GLL – on critical consciousness and transformative education

COURSE: Global/Local Learning– GLL

FORUM: Samarbeta

TOPICS: local global learning, development, Transformation, Adult Education

Step 3 – Part 1: Critical Consciousness

Keywords: Critical Consciousness, Freire, Laszlo, Macroshift, enactivist orientation, transformational orientation

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Discuss the relevance of “critical consciousness” as a dimension of transformative adult education. Why is critical consciousness a necessary dimension of transformative adult education

EPOCHAL TRANSITION

Freire’s ideas offer a valid approach to transformative adult education although they often sound too dichotomous (see my previous comments). Freire supports the transition to a new epoch in which oppressed people will eventually enjoy the benefit of just-for-all participatory democracy. His ideas remind me of Ervin Laszlo’s Macroshift, which describe the kind of all-encompassing change that occurs at certain points in human history.

I believe that epochal transformations may also happen independently from people’s actions, and that people are not necessarily able to control such epochal shifts. We can – however – try to understand the processes, so as to feel less “victims” and more “participants”.

Conscientizaçã

Freire’ relies on critical consciousness to rid society from oppression. As suggested in the quotes above, education plays a pivotal role in such process. It seems to me that what Freire proposes sounds like what many have called “critical thinking skills.” Freire’s approach is however more political, possibly entangled in the contextual conditions of his time and place.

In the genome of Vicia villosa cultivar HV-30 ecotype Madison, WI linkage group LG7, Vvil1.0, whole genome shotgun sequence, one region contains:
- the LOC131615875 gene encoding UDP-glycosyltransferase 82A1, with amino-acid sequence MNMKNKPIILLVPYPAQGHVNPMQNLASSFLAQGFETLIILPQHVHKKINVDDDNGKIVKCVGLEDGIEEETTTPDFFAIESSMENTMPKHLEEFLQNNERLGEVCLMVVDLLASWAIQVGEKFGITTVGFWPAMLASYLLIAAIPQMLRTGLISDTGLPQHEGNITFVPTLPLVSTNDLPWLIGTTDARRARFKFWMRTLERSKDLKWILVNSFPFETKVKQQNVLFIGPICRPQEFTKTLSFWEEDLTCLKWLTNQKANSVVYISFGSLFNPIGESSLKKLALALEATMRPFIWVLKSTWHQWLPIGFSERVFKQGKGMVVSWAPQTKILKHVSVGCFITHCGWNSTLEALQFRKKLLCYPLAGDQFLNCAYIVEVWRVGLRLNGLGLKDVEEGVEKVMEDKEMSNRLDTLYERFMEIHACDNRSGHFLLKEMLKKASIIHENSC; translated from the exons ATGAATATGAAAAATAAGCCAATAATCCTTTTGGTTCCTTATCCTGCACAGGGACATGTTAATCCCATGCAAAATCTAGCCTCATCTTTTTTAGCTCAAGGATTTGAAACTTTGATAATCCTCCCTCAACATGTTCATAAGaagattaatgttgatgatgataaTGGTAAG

Nevertheless, I believe that his ideas are valuable as a platform for transformative education.

For this course I have looked at other sources outside of the provided readings, only to find out that the ideas around transformative education emerge as an interconnected web of thoughts. Freire talks about active participation, which reminds me to the concept of Active Citizenship we discussed earlier in the course. Freire’s idea of critical consciousness is not unlike what others have written on transformative education, in particular Merizow’s “Transformative Learning Theory” advocating a societal emancipatory change achieved through individual transformation. Lena Wilhelmson believes that “perspective transformation leads to a revised frame of reference, and a willingness to act on the new perspective.”

In a web-like, holistic, interdisciplinary fashion, these ideas resonate with Intercultural Communication discourses on transcending constrains in our current mind frame, and reconstructing dominant narratives through dialogue and self-reflection.